Offaly boss Dooley says length of Currams ban a ‘disgrace’

OFFALY hurling manager Joe Dooley has described as a “disgrace” the fact that forward Daniel Currams could sit out three championship matches thanks to the vagaries of the GAA’s disciplinary system.

The Kilcormac/Killoughey clubman was sent off by referee Johnny Ryan during the drawn Leinster semi-final with Galway on June 20 and was subsequently handed a four-week ban for a high tackle described as “dangerous to an opponent”.

Currams has already missed the replay defeat to Galway and will play no part in this Saturday’s All-Ireland qualifier against Limerick in Tullamore as well as the following fixture should Offaly progress.

“He is going to miss two and half matches and, if we win on Saturday night, he will miss three and a half games for a fairly harmless enough offence,” said Dooley.

Currams would have been eligible to play this weekend had a motion calling for match bans been allowed to go to the floor at Congress this year. Instead, it was withdrawn at the request of Croke Park who are in the process of drawing up a similar document.

President Christy Cooney revealed yesterday that a paper would be presented to the management committee in the coming months and that a proposal bringing time-based suspensions to an end would be ready for Congress next year.

That will be little use to Currams but it should, at least, bring to an end the conveyor belt of controversies that arise as a result of what is clearly an “inequitable” system as Dooley described it yesterday.

“We’re working on it,” said Cooney, “and let’s see can we get something that’s equitable and works well, not alone at county level but also at club level. We’ll have a motion on the clár at Congress next year to satisfy all demands.”

The question of technology and its potential use in determining scores has also returned to the debating table as a result of the Offaly-Galway games which threw up a debated Galway point in the drawn tie and a questionable Galway wide in the replay.

Dooley’s Offaly would actually have won the first fixture had Ger Farragher’s first-half sideline not been incorrectly deemed a score.

Cooney is, if anything, ambivalent about the need for technology but his claim that such incidents are “few and far between” will hardly sit well with the Galway footballers who questioned a crucial Sligo point in last Saturday’s Connacht semi-final replay.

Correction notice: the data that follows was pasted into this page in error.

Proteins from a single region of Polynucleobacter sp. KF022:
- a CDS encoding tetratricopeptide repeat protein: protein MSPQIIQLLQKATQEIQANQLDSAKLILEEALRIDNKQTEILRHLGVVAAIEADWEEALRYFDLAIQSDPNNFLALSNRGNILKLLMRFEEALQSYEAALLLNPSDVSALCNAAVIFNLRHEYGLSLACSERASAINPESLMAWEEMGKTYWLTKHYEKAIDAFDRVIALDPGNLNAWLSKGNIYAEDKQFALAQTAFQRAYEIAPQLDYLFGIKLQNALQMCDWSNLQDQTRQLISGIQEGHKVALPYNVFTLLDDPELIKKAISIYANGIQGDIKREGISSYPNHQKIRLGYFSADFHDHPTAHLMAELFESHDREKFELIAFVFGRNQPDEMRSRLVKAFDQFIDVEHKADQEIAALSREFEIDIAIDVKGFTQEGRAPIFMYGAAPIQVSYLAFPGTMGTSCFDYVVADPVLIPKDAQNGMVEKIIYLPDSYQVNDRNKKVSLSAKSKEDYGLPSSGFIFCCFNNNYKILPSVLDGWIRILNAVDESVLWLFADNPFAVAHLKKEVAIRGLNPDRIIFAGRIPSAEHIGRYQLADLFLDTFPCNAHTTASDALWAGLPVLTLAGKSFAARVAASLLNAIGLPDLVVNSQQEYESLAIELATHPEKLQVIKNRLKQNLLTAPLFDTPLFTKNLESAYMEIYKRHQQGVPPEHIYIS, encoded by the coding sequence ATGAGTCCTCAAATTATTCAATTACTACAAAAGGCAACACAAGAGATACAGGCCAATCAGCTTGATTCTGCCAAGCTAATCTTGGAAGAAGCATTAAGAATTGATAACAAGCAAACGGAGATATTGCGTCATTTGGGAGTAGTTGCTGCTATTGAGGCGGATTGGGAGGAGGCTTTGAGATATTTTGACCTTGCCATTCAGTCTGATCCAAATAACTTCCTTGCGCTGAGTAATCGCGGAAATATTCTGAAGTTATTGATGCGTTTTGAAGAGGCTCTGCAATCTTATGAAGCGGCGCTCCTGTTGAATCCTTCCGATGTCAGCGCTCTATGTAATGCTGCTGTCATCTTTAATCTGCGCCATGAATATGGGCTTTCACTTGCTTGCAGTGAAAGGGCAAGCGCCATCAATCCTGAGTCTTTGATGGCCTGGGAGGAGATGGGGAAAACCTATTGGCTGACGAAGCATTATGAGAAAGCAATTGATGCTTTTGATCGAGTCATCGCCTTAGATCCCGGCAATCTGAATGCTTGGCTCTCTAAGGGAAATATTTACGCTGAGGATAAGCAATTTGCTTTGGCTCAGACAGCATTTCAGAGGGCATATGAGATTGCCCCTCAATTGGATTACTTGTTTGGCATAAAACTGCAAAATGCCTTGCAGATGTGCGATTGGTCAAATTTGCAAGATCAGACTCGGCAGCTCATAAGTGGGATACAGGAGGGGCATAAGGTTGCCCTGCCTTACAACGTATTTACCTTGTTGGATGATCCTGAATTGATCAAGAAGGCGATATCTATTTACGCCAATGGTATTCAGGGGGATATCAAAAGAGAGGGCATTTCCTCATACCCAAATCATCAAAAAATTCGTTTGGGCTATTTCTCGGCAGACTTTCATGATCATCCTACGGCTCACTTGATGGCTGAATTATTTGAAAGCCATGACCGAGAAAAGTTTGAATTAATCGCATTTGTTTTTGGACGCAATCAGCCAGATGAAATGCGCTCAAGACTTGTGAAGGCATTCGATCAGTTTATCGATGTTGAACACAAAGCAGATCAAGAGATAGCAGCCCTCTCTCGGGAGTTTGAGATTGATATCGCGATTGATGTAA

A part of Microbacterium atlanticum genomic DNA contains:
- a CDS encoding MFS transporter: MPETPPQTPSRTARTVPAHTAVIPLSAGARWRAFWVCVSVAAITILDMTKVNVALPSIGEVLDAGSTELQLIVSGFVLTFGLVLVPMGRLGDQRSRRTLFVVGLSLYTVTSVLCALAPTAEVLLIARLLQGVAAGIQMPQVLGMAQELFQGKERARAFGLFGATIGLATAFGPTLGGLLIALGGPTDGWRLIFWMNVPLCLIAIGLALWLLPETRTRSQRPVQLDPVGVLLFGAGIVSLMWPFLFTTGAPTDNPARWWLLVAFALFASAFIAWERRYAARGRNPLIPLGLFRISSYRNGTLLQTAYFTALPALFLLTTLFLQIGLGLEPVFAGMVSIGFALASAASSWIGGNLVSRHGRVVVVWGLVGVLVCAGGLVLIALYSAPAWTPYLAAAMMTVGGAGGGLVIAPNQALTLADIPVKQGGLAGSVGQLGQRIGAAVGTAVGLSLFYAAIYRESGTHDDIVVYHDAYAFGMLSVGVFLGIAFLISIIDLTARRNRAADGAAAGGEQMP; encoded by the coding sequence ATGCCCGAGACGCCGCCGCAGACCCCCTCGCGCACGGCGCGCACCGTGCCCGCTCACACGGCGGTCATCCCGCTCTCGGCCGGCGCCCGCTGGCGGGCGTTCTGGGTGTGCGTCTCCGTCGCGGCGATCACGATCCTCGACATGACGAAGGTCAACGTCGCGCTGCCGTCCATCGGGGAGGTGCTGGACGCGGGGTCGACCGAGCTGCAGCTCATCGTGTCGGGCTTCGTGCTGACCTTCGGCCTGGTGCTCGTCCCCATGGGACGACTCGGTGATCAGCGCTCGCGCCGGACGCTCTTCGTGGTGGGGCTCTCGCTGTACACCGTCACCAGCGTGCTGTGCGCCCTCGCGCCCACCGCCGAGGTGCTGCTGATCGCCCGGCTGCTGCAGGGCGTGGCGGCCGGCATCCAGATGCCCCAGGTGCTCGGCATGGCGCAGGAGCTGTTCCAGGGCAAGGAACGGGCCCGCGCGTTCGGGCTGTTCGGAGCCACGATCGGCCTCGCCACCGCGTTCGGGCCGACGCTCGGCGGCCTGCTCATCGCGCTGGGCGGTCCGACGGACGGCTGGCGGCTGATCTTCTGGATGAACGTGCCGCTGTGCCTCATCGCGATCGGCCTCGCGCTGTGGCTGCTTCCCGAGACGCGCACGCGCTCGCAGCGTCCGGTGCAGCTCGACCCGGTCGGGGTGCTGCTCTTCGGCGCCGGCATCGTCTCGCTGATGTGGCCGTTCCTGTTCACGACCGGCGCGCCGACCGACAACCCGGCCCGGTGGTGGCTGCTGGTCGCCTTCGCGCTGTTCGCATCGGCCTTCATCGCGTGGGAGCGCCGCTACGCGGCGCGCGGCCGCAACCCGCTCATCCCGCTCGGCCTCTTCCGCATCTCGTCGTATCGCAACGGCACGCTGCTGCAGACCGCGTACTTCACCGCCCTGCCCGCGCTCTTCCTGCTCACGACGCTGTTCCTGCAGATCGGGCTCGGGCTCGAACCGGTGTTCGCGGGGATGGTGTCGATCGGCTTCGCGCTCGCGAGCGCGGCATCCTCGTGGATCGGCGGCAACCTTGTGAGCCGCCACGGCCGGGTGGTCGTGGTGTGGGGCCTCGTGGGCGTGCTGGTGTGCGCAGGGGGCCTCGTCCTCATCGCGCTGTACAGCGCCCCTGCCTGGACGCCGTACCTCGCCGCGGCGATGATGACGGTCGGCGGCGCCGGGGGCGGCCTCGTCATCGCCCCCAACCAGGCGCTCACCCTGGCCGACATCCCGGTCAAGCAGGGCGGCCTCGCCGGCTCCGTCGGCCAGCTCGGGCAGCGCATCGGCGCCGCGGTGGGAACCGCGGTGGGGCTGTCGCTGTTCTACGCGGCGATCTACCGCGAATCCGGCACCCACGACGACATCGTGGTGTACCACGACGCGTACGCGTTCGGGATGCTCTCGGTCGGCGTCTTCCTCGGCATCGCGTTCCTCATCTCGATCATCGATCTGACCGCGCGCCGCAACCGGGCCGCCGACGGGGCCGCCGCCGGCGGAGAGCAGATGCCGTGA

Joe Kernan’s men lost that game by a point.

The GAA’s Head of Games, Pat Daly, is looking at the possibility of introducing a system which would detect whether scores dissect the posts but Cooney has concerns about such a system slowing down the games.

“Will it enhance our games? I don’t know. Let’s see if we can get the technology first to do something for us and if it’s worthwhile using it. Then we’ll see where we go and probably pilot it in some club games or some place.

“At this stage I’m not going to be so presumptuous to say that we are going to have the technology there that will satisfy our requirements. I’ve given comments already on this whole process and where do you start and where do you stop with regard to technology in hurling and football?

“One thing I don’t want to do is slow down our game, or have significant breaks in our game. Our games are all about passion and speed and movement and swings and roundabouts and thrills and spills. We’re certainly not going to diminish that in any way.”

Meanwhile, Cooney has claimed that the World Cup has had no impact on GAA attendances despite figures which would suggest that numbers are clearly down from 2009 levels.

The president pointed to TV figures which showed that more people watched the Meath-Dublin game on TV than the Germany-England second-round clash although that argument is somewhat diluted by the fact that the attendance in Croke Park that day was the lowest for a championship clash between the Leinster rivals in modern times and by some distance.

“You tell me some place else in the world where there were 60,000 at a match. Let’s face it, we are in changing times. We are in difficult financial situations and people have only so much money to share around.

“We’re very early in the season so there is no point in judging a situation when we’re only after seeing a certain amount of games.”


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